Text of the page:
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Media Squeeze More Juice Out of O.J.

A handcuffed O.J. Simpson is escorted by Las Vegas police on Sunday.
A handcuffed O.J. Simpson is escorted by Las Vegas police on Sunday. (By John Locher -- Associated Press)

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By Howard Kurtz
Washington Post Staff Writer
Tuesday, September 18, 2007

Moments after President Bush announced Michael Mukasey as his nominee for attorney general yesterday, the cable networks jilted him for an old flame.

O.J. was back. O.J. was proclaiming his innocence. O.J. was doing the perp walk. The Juice was under arrest, and television was magically transported back to the mid-1990s, when all of America argued about every facet of the double-murder case.

"This promises to be the biggest fall series of the new season," said Robert Thompson, a professor of popular culture at Syracuse University. "The double homicide was a tragedy of mythological proportions. The sequel seems to have come back as a sitcom."

In a heartbeat, a small battalion of media types descended on Las Vegas, where O.J. Simpson was charged with six felony counts Sunday after an alleged hotel-room robbery that he described as reclaiming sports souvenirs that were rightfully his.

"It's the story that just doesn't go away," Fox News host Greta Van Susteren, who has interviewed Simpson several times, said by phone from Las Vegas. Van Susteren was part of a corps of little-known lawyers who rode the murder case to television fame.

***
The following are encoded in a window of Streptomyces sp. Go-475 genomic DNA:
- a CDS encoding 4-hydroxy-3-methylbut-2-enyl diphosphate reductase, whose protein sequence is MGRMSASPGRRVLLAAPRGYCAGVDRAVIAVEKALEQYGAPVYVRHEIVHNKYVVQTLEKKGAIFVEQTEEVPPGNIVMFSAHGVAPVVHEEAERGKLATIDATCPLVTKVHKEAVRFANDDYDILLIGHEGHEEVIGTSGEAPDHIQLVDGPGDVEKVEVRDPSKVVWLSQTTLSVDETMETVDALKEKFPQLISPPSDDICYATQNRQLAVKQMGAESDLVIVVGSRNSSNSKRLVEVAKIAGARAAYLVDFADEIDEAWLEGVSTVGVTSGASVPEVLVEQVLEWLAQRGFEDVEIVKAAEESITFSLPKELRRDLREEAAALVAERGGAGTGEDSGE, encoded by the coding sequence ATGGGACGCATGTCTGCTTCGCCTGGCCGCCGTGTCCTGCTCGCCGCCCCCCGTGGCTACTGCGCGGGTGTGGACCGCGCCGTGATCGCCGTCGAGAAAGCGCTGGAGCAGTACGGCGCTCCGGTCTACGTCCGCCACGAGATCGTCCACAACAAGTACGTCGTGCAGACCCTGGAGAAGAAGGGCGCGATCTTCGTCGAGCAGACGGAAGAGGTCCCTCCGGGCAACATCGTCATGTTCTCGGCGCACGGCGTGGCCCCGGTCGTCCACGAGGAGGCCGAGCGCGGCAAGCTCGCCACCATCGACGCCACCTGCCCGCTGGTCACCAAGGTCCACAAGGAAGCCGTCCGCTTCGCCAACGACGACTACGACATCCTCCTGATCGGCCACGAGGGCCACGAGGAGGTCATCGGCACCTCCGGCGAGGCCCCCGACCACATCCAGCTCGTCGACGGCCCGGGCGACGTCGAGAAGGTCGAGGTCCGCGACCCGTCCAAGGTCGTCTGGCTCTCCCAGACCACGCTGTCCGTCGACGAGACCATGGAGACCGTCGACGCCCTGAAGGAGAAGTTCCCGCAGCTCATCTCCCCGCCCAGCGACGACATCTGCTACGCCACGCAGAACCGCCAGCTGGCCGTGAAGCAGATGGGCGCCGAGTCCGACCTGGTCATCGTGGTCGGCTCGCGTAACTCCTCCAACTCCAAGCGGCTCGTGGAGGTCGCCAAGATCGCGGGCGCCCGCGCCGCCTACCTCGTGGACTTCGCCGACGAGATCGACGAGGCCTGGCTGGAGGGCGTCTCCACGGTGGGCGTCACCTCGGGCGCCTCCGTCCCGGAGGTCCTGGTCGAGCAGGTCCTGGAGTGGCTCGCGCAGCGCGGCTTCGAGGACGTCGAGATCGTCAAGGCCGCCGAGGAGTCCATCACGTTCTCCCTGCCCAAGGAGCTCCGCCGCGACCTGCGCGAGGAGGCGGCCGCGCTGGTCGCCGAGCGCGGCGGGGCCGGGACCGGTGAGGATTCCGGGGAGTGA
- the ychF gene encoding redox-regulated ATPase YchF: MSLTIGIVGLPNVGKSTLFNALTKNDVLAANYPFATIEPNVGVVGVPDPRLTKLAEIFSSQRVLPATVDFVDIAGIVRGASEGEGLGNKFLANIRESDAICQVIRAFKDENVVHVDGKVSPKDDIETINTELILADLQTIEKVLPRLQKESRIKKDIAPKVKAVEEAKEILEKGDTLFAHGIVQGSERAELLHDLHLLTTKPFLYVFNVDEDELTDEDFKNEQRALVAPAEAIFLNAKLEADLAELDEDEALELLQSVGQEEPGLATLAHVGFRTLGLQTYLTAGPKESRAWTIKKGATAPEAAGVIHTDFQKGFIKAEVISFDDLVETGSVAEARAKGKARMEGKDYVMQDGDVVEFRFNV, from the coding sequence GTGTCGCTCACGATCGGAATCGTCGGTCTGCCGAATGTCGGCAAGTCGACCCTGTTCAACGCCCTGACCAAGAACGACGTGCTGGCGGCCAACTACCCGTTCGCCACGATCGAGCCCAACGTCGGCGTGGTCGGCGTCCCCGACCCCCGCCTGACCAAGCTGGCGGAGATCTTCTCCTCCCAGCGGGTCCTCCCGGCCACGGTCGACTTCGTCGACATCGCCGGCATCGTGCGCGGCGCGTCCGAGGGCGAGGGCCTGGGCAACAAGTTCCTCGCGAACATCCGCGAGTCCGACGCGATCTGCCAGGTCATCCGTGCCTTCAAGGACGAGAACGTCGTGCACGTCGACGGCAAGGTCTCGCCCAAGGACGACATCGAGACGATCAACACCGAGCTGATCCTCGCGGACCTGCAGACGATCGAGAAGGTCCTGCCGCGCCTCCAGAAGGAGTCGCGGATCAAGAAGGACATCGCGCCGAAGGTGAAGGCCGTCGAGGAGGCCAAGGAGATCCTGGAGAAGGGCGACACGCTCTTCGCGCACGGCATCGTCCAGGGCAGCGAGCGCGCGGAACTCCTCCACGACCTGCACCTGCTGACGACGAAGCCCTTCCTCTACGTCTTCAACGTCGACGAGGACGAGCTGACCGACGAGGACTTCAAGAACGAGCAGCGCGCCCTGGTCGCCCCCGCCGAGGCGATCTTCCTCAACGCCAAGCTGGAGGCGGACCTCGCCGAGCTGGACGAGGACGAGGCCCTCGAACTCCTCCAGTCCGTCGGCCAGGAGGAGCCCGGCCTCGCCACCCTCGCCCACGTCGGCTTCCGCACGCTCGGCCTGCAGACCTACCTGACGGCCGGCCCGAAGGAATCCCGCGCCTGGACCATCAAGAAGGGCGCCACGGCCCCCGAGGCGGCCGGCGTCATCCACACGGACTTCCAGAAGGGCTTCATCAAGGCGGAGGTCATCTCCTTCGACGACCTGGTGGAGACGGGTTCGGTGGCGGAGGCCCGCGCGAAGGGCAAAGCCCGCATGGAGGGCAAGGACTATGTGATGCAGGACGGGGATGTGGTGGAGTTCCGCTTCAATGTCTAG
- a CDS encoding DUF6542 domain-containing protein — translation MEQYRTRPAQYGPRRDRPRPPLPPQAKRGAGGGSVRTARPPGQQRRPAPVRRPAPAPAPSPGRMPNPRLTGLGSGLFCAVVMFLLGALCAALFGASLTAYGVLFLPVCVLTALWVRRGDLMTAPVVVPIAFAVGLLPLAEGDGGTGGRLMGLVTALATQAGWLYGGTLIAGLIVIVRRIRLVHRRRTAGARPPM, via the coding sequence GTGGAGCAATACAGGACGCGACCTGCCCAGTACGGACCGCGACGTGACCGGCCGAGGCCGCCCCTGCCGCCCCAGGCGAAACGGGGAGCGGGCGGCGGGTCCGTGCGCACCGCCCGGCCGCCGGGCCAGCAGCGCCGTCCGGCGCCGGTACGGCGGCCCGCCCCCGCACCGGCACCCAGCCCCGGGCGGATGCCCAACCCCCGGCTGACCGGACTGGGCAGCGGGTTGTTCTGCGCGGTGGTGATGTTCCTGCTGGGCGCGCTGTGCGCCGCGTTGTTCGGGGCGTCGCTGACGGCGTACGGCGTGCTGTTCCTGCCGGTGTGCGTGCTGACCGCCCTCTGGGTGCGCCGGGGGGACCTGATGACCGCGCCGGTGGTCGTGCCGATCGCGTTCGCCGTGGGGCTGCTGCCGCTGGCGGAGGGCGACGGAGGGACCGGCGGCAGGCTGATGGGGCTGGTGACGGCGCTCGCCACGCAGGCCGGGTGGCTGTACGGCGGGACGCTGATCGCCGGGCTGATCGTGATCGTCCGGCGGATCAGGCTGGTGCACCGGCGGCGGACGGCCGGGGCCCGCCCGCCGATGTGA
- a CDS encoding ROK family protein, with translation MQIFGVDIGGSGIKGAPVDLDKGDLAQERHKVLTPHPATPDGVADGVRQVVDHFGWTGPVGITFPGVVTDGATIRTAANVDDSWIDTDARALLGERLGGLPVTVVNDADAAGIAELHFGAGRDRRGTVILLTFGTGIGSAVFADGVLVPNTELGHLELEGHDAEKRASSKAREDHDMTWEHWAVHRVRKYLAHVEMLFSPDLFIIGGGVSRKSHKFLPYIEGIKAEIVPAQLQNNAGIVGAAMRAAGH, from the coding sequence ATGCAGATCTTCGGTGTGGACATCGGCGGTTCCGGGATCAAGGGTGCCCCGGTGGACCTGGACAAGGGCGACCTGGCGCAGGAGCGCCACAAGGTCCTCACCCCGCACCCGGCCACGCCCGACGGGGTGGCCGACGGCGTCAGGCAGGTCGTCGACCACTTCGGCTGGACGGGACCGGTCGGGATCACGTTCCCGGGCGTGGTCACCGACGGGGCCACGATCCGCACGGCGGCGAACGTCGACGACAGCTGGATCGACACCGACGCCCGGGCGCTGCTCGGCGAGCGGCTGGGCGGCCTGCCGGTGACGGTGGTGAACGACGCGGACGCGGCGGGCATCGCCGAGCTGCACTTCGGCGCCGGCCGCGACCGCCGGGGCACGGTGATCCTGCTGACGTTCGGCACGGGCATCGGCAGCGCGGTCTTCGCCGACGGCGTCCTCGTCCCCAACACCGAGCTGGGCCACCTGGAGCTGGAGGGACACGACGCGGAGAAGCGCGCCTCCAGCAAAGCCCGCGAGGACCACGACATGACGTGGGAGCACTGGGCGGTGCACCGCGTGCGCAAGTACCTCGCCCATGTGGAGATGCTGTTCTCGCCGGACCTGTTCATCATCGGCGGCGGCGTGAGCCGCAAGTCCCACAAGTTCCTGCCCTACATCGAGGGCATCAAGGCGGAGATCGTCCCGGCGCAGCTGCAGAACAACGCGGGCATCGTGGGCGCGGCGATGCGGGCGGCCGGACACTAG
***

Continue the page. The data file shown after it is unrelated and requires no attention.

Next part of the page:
"This is a routine criminal case in many ways," she said yesterday, calling Simpson's latest legal scrape "certainly disheartening." The murder charges should play no role in this investigation, Van Susteren said, even though "99.9 percent think he's guilty" of killing his ex-wife Nicole and her friend Ron Goldman in 1994.

There was, however, a racial split. A 2004 poll by NBC News found that 87 percent of whites, but only 29 percent of African Americans, believed Simpson was guilty of murder.

In the media encampment outside the Regional Justice Center in Nevada's largest city, dozens of journalists, with camera crews and satellite trucks in tow, staked out their turf yesterday under a baking desert sun. Lawn chairs were pulled up around card tables stocked with bottled water, sunblock and Triscuits. The atmosphere quickly took on the air of a reunion.

"O.J. Three!" CBS radio correspondent Steve Futterman cried when he spotted NBC reporter George Lewis standing on the courthouse steps. Both men had covered Simpson's criminal and civil trials.

Futterman held up three fingers. Lewis waved back with the same sign.

"I've been hearing from all the old crowd," Lewis said.

"It's like ESPN Classic out here," Futterman replied.


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© 2007 The Washington Post Company

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